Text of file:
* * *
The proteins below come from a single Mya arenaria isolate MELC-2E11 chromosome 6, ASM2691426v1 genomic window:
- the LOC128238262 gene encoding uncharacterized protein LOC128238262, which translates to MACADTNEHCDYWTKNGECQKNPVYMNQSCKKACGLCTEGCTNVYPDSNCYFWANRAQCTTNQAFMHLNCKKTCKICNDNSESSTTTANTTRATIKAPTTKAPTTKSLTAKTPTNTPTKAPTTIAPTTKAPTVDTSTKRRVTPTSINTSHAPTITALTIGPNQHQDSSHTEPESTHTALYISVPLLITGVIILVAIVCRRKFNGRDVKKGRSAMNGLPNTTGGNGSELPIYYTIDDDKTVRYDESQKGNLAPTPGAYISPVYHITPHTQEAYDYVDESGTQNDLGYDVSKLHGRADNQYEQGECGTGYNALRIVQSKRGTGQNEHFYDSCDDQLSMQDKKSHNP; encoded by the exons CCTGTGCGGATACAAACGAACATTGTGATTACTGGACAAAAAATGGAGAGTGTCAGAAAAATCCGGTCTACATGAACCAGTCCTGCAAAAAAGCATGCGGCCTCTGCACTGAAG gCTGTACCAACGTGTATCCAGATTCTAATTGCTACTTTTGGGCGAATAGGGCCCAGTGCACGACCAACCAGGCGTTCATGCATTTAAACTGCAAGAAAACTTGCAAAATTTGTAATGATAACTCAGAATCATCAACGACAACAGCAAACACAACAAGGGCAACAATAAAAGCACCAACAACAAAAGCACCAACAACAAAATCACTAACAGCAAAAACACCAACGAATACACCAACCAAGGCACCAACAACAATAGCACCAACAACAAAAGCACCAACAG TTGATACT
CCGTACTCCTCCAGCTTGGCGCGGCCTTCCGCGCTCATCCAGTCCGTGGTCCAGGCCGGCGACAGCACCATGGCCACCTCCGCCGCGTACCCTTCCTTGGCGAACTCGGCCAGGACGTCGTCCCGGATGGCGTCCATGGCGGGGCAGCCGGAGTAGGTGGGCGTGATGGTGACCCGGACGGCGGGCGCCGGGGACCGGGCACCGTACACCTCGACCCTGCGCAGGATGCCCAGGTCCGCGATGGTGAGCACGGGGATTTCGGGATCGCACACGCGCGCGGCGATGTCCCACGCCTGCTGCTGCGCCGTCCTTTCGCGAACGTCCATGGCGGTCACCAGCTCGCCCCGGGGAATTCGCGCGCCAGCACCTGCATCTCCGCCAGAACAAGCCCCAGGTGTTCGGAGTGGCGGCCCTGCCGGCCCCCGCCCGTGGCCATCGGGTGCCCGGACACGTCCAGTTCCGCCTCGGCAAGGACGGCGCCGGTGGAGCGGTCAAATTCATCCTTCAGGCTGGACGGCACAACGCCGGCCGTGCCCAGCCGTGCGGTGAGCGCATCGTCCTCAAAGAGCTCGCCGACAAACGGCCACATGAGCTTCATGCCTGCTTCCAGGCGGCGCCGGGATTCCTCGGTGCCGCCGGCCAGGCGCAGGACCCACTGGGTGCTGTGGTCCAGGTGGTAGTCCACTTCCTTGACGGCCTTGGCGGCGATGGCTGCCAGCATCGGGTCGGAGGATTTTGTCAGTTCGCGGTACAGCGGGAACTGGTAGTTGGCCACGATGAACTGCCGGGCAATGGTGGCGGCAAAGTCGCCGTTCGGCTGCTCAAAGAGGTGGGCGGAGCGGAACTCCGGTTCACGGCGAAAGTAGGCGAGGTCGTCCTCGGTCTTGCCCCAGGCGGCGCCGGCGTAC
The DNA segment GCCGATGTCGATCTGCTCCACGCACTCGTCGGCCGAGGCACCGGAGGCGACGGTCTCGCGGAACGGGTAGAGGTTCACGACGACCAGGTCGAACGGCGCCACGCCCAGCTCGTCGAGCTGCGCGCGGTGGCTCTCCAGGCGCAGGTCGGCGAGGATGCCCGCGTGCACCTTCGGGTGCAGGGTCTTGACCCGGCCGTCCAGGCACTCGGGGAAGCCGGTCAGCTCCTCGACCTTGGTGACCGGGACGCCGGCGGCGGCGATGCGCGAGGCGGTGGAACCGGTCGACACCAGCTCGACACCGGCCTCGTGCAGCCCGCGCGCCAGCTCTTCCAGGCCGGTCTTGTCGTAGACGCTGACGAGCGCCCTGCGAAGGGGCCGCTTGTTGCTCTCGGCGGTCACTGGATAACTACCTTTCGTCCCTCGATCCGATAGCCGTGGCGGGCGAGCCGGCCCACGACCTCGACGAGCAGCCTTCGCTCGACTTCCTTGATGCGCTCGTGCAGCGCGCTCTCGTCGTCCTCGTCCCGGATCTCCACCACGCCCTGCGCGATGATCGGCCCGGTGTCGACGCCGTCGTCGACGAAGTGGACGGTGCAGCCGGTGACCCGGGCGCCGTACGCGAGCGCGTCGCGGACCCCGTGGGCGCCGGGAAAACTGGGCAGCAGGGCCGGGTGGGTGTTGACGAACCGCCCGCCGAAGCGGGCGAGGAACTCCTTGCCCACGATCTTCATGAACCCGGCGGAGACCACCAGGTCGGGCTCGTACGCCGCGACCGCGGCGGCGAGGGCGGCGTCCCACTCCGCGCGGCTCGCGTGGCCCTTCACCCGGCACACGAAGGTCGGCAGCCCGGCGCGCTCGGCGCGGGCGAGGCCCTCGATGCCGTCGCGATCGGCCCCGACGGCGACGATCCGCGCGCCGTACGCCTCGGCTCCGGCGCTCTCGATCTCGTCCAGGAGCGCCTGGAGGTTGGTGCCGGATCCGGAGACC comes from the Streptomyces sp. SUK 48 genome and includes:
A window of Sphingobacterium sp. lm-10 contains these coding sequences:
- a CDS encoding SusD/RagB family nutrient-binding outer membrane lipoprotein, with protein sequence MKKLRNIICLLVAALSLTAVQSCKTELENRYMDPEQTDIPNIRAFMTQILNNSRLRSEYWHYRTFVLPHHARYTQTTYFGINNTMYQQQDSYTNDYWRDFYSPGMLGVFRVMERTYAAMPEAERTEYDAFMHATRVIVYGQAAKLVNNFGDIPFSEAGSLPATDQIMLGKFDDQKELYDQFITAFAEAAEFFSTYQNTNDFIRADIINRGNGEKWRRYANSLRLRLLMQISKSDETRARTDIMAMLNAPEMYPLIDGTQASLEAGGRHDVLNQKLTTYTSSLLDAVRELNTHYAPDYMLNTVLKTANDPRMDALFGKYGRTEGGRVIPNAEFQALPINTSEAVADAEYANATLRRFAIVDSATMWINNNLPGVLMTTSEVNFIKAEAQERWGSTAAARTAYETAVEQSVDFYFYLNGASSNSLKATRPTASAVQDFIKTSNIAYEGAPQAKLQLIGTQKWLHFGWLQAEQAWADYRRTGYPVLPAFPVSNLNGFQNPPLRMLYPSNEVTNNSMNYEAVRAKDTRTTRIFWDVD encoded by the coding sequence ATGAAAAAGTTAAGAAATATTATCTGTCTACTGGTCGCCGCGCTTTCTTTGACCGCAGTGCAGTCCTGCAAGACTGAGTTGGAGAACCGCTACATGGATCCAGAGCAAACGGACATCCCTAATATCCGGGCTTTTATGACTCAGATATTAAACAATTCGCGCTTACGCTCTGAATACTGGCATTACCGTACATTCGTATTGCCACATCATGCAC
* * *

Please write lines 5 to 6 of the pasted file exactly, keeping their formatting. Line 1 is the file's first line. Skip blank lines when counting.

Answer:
A window of Sphingobacterium sp. lm-10 contains these coding sequences:
- a CDS encoding SusD/RagB family nutrient-binding outer membrane lipoprotein, with protein sequence MKKLRNIICLLVAALSLTAVQSCKTELENRYMDPEQTDIPNIRAFMTQILNNSRLRSEYWHYRTFVLPHHARYTQTTYFGINNTMYQQQDSYTNDYWRDFYSPGMLGVFRVMERTYAAMPEAERTEYDAFMHATRVIVYGQAAKLVNNFGDIPFSEAGSLPATDQIMLGKFDDQKELYDQFITAFAEAAEFFSTYQNTNDFIRADIINRGNGEKWRRYANSLRLRLLMQISKSDETRARTDIMAMLNAPEMYPLIDGTQASLEAGGRHDVLNQKLTTYTSSLLDAVRELNTHYAPDYMLNTVLKTANDPRMDALFGKYGRTEGGRVIPNAEFQALPINTSEAVADAEYANATLRRFAIVDSATMWINNNLPGVLMTTSEVNFIKAEAQERWGSTAAARTAYETAVEQSVDFYFYLNGASSNSLKATRPTASAVQDFIKTSNIAYEGAPQAKLQLIGTQKWLHFGWLQAEQAWADYRRTGYPVLPAFPVSNLNGFQNPPLRMLYPSNEVTNNSMNYEAVRAKDTRTTRIFWDVD encoded by the coding sequence ATGAAAAAGTTAAGAAATATTATCTGTCTACTGGTCGCCGCGCTTTCTTTGACCGCAGTGCAGTCCTGCAAGACTGAGTTGGAGAACCGCTACATGGATCCAGAGCAAACGGACATCCCTAATATCCGGGCTTTTATGACTCAGATATTAAACAATTCGCGCTTACGCTCTGAATACTGGCATTACCGTACATTCGTATTGCCACATCATGCAC